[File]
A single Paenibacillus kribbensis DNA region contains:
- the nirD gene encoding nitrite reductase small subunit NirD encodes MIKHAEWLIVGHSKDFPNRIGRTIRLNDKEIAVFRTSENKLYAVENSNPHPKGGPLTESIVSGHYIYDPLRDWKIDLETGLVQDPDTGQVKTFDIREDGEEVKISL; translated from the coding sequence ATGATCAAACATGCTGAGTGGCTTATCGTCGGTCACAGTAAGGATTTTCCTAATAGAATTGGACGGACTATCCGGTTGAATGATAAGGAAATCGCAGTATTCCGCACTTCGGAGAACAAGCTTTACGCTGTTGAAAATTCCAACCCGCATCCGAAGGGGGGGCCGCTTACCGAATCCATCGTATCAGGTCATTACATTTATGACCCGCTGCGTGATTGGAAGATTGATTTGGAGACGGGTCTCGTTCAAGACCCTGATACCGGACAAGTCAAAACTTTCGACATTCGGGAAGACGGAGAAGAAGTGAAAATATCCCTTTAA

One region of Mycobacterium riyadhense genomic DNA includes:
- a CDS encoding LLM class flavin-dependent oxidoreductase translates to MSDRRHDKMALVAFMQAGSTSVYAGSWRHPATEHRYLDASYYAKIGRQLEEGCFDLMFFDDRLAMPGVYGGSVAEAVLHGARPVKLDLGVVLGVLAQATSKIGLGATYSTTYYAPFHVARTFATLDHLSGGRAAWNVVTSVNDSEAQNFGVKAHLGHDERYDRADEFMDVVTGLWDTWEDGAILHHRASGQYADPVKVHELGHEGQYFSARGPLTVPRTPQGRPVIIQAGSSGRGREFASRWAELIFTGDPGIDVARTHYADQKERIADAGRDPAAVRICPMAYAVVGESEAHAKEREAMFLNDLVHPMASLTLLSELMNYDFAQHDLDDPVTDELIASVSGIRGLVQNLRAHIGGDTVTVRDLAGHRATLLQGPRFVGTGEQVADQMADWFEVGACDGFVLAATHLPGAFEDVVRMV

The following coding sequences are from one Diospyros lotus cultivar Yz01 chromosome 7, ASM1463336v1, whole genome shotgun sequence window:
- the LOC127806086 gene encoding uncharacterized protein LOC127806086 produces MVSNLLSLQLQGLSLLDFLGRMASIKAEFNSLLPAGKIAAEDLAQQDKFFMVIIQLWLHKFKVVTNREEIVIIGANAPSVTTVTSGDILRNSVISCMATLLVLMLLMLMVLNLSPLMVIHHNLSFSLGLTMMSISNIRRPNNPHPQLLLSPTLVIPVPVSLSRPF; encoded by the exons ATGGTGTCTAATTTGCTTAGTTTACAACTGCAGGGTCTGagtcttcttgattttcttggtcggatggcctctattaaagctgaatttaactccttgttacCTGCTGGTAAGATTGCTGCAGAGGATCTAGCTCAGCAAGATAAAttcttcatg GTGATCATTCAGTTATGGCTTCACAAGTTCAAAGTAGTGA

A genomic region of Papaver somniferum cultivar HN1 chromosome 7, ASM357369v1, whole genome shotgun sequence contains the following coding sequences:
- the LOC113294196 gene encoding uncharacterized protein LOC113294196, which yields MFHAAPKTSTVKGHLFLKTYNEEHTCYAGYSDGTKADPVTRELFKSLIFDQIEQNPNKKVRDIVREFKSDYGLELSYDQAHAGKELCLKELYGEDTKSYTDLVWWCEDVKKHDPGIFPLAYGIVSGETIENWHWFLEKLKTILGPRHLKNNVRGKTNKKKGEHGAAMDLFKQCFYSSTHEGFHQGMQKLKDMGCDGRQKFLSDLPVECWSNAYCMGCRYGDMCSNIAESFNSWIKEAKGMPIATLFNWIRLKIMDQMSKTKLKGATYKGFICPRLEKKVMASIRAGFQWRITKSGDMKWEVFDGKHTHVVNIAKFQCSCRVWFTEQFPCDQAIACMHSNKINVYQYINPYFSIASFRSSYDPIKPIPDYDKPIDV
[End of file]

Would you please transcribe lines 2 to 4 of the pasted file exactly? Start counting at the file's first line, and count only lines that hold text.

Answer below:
- the nirD gene encoding nitrite reductase small subunit NirD encodes MIKHAEWLIVGHSKDFPNRIGRTIRLNDKEIAVFRTSENKLYAVENSNPHPKGGPLTESIVSGHYIYDPLRDWKIDLETGLVQDPDTGQVKTFDIREDGEEVKISL; translated from the coding sequence ATGATCAAACATGCTGAGTGGCTTATCGTCGGTCACAGTAAGGATTTTCCTAATAGAATTGGACGGACTATCCGGTTGAATGATAAGGAAATCGCAGTATTCCGCACTTCGGAGAACAAGCTTTACGCTGTTGAAAATTCCAACCCGCATCCGAAGGGGGGGCCGCTTACCGAATCCATCGTATCAGGTCATTACATTTATGACCCGCTGCGTGATTGGAAGATTGATTTGGAGACGGGTCTCGTTCAAGACCCTGATACCGGACAAGTCAAAACTTTCGACATTCGGGAAGACGGAGAAGAAGTGAAAATATCCCTTTAA

One region of Mycobacterium riyadhense genomic DNA includes:
- a CDS encoding LLM class flavin-dependent oxidoreductase translates to MSDRRHDKMALVAFMQAGSTSVYAGSWRHPATEHRYLDASYYAKIGRQLEEGCFDLMFFDDRLAMPGVYGGSVAEAVLHGARPVKLDLGVVLGVLAQATSKIGLGATYSTTYYAPFHVARTFATLDHLSGGRAAWNVVTSVNDSEAQNFGVKAHLGHDERYDRADEFMDVVTGLWDTWEDGAILHHRASGQYADPVKVHELGHEGQYFSARGPLTVPRTPQGRPVIIQAGSSGRGREFASRWAELIFTGDPGIDVARTHYADQKERIADAGRDPAAVRICPMAYAVVGESEAHAKEREAMFLNDLVHPMASLTLLSELMNYDFAQHDLDDPVTDELIASVSGIRGLVQNLRAHIGGDTVTVRDLAGHRATLLQGPRFVGTGEQVADQMADWFEVGACDGFVLAATHLPGAFEDVVRMV